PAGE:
Opinions Nov. 30, 2010

November 30, 2010
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The following opinion was posted after IL deadline Monday.
Indiana Tax Court
Hubler Realty Company v. Hendricks County Assessor
Tax. Affirms Indiana Board of Tax Review’s upholding of the Hendricks County Property Tax Assessment Board of Appeals’ assessment of Hubler’s commercial properties for the 2006 tax year. The assessor’s testimony doesn’t suggest that her assessments or her determination as to the propriety thereof were the products of sales chasing, spot assessments, or selective reappraisals. The PTABOA’s consideration of Hubler’s sales disclosure form doesn’t mean that it engaged in sales chasing or selectively reappraised Hubler’s properties.

Today’s opinions
Indiana Supreme Court had posted
no opinions at IL deadline.

Indiana Court of Appeals
Albert J. Hall v. State of Indiana
Criminal. Reverses conviction of operating a motor vehicle as a habitual traffic offender as a Class D felony. The trial court committed fundamental error in its instruction on the mens rea element of the Habitual Traffic Violator Statute. Remands for a new trial.

MH Equity Managing Member, LLC v. Debra K. Sands
Civil collections. Affirms order enforcing a settlement agreement between MH Equity Managing Member and Sands providing for dismissal with prejudice of a complaint alleging that Sands had breached a fiduciary duty in performing services for MH Private Equity Fund. The parties entered into a binding contract which required the subsequent execution of a document memorializing their agreement and there is no uncertainty as to any substantial term of the settlement contract.

Anastacio Carrera v. State of Indiana (NFP)
Criminal. Affirms convictions of child molesting as Class A and Class B felonies, and sexual misconduct with a minor as Class B and Class C felonies.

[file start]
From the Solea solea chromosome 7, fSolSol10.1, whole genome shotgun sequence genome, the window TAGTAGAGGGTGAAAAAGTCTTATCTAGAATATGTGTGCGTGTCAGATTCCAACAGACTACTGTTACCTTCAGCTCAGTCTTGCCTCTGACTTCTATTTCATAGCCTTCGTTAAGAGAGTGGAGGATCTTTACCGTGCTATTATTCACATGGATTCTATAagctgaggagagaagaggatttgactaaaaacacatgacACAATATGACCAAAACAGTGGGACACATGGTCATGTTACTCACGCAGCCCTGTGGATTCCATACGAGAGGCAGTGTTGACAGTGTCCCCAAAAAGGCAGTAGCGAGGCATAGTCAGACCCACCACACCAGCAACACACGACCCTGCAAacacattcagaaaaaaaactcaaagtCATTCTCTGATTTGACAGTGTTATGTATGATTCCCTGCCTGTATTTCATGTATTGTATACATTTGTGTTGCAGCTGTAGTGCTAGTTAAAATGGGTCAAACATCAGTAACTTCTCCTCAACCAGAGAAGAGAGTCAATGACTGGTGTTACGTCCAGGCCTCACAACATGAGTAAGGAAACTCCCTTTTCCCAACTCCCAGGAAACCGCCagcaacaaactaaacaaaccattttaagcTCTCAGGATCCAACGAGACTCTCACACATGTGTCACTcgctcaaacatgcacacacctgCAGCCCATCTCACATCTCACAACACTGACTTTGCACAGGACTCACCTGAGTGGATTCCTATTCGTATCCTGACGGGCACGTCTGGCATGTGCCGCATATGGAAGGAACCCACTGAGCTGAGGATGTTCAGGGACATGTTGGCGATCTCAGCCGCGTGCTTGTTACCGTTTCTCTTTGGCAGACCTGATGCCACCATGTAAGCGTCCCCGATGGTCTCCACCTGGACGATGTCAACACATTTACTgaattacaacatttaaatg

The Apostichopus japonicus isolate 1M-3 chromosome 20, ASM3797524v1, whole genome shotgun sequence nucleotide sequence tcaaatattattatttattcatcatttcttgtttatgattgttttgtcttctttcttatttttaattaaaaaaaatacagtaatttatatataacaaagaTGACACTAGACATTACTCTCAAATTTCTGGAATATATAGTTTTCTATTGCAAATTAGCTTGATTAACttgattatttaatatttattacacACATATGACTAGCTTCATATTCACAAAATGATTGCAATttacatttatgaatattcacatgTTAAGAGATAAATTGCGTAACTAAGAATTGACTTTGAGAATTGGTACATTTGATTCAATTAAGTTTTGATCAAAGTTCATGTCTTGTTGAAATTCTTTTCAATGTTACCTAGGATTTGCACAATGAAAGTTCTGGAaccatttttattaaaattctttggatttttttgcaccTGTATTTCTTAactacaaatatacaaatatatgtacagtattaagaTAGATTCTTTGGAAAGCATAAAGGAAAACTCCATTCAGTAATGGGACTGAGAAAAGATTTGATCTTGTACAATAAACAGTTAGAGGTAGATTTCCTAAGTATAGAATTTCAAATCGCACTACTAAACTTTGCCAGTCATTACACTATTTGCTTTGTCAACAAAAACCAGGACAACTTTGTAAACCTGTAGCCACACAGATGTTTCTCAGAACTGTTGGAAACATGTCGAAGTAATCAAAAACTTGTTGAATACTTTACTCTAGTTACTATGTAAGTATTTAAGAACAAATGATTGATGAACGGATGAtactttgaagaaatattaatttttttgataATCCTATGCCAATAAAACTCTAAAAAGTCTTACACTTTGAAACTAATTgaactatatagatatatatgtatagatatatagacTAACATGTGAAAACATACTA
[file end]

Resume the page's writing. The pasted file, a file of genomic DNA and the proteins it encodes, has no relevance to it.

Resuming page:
Involuntary Commitment of B.K. (NFP)
Mental health. Affirms commitment at Logansport State Hospital.

Kevin Ware v. State of Indiana (NFP)
Post conviction. Affirms denial of petition for post-conviction relief.

Justin Robinette v. State of Indiana (NFP)
Criminal. Affirms sentence following guilty plea to three counts of Class B sexual misconduct with a minor, and one count of Class C felony sexual misconduct with a minor.

Maria Chavarria v. State of Indiana (NFP)
Criminal. Affirms sentence following guilty plea to dealing in cocaine weighing over three grams, a Class A felony.

E.H., Alleged to be C.H.I.N.S.; J.H. v. Marion County D.C.S. (NFP)
Juvenile. Affirms determination that E.H. is a child in need of services.

Brandon Phillips v. State of Indiana (NFP)
Criminal. Affirms sentence for murder and Class B felony criminal confinement resulting in serious bodily injury.

D.S. v. State of Indiana (NFP)
Juvenile. Affirms adjudications for committing what would be Class B felony burglary and Class D felony theft if committed by an adult, and that the trial court disposition is appropriate.

In the Matter of the Adoption of E.L.; J.N. v. R.J. (NFP)
Adoption. Affirms denial of the stepfather’s petition to adopt his wife’s daughter.

L.S. v. Review Board of the Indiana Dept. of Workforce Development (NFP)
Civil. Affirms decision that L.S. is disqualified from eligibility for unemployment benefits because he was dismissed for just cause.

Kieno Austin v. State of Indiana (NFP)
Criminal. Affirms denial of motion to correct erroneous sentence.

Town v. Review Board and B.K. (NFP)
Civil. Affirms grant of B.K.’s application for unemployment benefits.

Vera D. Alsadi v. State of Indiana (NFP)
Criminal. Affirms sentence following guilty plea to Class D felony theft.

Mary E. McKinney v. Windy Lane Farms, Inc., et al. (NFP)
Civil collections. Reverses dismissal of McKinney’s third-party complaint and the grant of summary judgment in favor of third-party defendants Windy Lane Farms and others. Remands for further proceedings.

Term. of Parent-Child Rel. of N.S., et al.; D.S. v. Bartholomew County D.C.S. (NFP)
Juvenile. Affirms termination of parental rights.

Anthony B. Rias, II v. State of Indiana (NFP)
Criminal. Affirms conviction of felony murder.